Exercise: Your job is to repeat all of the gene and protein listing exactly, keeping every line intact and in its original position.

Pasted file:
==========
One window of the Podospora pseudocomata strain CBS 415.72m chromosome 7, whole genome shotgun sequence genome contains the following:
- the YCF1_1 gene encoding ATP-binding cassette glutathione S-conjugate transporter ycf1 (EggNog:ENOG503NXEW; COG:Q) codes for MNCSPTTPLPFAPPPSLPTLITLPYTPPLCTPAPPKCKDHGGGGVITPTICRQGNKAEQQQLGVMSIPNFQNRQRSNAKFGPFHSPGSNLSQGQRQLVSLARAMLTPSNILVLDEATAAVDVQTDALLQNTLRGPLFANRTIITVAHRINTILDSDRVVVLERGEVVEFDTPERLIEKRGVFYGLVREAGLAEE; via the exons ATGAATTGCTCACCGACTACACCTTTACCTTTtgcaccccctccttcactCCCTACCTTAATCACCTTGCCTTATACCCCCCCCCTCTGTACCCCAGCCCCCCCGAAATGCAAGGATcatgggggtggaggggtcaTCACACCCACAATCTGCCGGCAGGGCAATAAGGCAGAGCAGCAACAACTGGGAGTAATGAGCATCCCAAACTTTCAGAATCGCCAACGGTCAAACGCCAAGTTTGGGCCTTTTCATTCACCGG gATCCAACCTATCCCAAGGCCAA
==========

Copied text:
One window of the Podospora pseudocomata strain CBS 415.72m chromosome 7, whole genome shotgun sequence genome contains the following:
- the YCF1_1 gene encoding ATP-binding cassette glutathione S-conjugate transporter ycf1 (EggNog:ENOG503NXEW; COG:Q) codes for MNCSPTTPLPFAPPPSLPTLITLPYTPPLCTPAPPKCKDHGGGGVITPTICRQGNKAEQQQLGVMSIPNFQNRQRSNAKFGPFHSPGSNLSQGQRQLVSLARAMLTPSNILVLDEATAAVDVQTDALLQNTLRGPLFANRTIITVAHRINTILDSDRVVVLERGEVVEFDTPERLIEKRGVFYGLVREAGLAEE; via the exons ATGAATTGCTCACCGACTACACCTTTACCTTTtgcaccccctccttcactCCCTACCTTAATCACCTTGCCTTATACCCCCCCCCTCTGTACCCCAGCCCCCCCGAAATGCAAGGATcatgggggtggaggggtcaTCACACCCACAATCTGCCGGCAGGGCAATAAGGCAGAGCAGCAACAACTGGGAGTAATGAGCATCCCAAACTTTCAGAATCGCCAACGGTCAAACGCCAAGTTTGGGCCTTTTCATTCACCGG gATCCAACCTATCCCAAGGCCAA